Goldman: Bear market not over

Via Goldman which sees the S&P500 minus 18% to 2400 by August:

  • First, COVID-19 infection rates outside of New York continue to grow. While New York has thankfully been able to flatten the curve and the rate of growth of new cases had decelerated, new infections in the rest of the US are increasing. Cases of infection may accelerate as states begin to relax shelter-in-place rules.
  • Second, the re-start process will take time. As IDEX Corp. noted on its call: “And just to be clear, our expectation here is that this is going to be fits and starts. I am not someone who has bought into a super aggressive, everything gets fine in the fall sort of thing. I think that’s crazy talk. And I think we have to face the reality that’s in front of us. And you know what, if we get lucky, and for some reason, this goes away with weather or something else or a vaccine is found more quickly than we think or you have very, very effective treatments, great news. I don’t think anybody should bank on that, and I certainly wouldn’t manage the company expecting that.”
  • Third, bank loan loss reserves in 1Q totaled $46 billion vs. $49 billion for full-year 2019. All of the banks “marked to market” their provision estimates assuming a 9.5-10% unemployment rate. The jobless rate spiked to 14.7%, with Goldman analysts forecasting $115 billion in provisions in the next four quarters. Banks and other firms have cancelled  repurchase plans, and recently Goldman forecast that buybacks will fall by 50% in 2020. And while this step delights credit investors, Kostin warns that “equity investors should be concerned because buybacks have been the only source of net demand for shares in the past decade.”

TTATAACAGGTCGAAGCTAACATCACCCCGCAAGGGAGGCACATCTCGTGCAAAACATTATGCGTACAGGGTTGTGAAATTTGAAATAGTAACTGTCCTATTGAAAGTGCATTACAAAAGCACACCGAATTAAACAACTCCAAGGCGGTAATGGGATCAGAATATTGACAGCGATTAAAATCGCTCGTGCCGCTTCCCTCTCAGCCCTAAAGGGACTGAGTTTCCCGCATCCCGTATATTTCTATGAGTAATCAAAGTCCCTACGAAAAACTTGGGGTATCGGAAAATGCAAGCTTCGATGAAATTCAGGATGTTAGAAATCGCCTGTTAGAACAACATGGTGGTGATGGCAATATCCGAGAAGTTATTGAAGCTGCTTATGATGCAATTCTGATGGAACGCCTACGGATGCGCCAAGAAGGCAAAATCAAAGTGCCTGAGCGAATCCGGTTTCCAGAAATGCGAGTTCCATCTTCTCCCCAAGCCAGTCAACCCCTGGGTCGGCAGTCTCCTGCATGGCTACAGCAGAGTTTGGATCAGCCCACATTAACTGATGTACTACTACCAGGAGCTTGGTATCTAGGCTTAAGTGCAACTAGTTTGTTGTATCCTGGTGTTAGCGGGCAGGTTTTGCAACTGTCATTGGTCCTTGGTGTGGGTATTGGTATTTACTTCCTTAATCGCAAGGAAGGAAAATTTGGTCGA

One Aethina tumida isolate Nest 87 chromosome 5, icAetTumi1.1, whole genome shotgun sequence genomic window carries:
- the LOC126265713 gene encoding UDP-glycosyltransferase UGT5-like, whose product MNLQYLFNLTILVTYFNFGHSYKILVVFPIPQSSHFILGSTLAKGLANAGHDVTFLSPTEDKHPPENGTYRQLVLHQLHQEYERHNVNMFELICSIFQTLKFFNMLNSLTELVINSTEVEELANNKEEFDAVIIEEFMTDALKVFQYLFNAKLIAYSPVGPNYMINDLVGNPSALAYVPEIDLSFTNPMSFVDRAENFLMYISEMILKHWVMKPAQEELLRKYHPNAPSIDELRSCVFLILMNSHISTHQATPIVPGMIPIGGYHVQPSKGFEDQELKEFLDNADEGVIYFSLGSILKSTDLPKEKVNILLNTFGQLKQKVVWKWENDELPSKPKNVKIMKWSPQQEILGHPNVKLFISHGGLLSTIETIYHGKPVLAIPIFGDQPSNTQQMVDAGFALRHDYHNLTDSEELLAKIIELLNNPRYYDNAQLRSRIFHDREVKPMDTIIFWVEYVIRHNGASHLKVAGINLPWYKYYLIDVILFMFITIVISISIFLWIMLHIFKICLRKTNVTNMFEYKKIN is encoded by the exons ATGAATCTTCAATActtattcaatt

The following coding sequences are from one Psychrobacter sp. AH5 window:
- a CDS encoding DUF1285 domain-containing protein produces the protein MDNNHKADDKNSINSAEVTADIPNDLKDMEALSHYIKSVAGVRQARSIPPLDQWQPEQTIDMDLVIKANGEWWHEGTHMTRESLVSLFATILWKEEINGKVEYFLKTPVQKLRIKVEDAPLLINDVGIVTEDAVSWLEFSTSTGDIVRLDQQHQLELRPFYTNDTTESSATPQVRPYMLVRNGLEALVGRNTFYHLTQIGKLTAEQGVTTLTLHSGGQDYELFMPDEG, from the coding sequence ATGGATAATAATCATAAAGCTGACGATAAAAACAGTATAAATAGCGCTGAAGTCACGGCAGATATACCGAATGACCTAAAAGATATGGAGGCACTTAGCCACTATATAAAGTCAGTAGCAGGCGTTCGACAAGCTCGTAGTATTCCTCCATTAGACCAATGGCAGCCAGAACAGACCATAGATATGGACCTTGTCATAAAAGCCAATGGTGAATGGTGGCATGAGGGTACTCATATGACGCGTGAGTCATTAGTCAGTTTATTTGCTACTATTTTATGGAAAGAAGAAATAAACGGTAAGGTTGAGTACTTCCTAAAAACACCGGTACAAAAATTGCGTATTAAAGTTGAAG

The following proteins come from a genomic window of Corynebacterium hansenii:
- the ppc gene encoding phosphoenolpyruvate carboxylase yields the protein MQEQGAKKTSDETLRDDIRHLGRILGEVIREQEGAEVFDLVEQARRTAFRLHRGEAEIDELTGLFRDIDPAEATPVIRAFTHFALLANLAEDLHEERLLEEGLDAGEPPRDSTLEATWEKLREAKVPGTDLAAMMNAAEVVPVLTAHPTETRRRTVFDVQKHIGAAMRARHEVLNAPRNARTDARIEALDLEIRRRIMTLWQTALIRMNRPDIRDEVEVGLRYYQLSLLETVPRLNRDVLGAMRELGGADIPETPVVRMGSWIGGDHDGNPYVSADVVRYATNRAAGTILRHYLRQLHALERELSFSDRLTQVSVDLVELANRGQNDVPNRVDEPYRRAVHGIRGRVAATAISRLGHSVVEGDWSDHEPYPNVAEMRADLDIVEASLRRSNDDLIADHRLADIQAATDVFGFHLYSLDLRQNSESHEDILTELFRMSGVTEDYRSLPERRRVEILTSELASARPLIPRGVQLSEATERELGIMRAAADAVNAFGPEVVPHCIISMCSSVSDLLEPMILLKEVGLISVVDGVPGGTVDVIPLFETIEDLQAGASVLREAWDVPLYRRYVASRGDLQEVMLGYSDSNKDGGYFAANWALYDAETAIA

• Fourth, dividends are also at risk. In an effort to preserve liquidity, more than 40 stocks have suspended or reduced their dividends YTD. Goldman expects dividends to fall by 23% this year. Growth plans are frozen and capex spending will drop by 27%.
  • Fifth, domestic politics. The presidential election is six months away. If the economy is on a path to normalization by early 3Q, investor focus will shift to the election. The 2017 tax reform act lowered the effective corporate tax rate to 18% from 26%. However, the tax law could be reversed depending on the election result, i.e., if Biden wins. If so, 2021 EPS would fall by $19 and imply a P/E multiple 15% higher than the already stretched valuation (assuming anyone still cares about fundamentals).
  • Sixth, global politics. Investors may need to contend with another twist in US-China trade/strategic development, which was at the forefront of investor concerns for much of 2019. The nature of the tension seems multi-faceted going beyond conflicts in merchandising and service trades, with the US administration’s rhetoric and actions towards China turning more hawkish in the past month across various issues and strategic domains.

Seven, now that Goldman is bearish it is almost certainly front-running its call.

David Llewellyn-Smith

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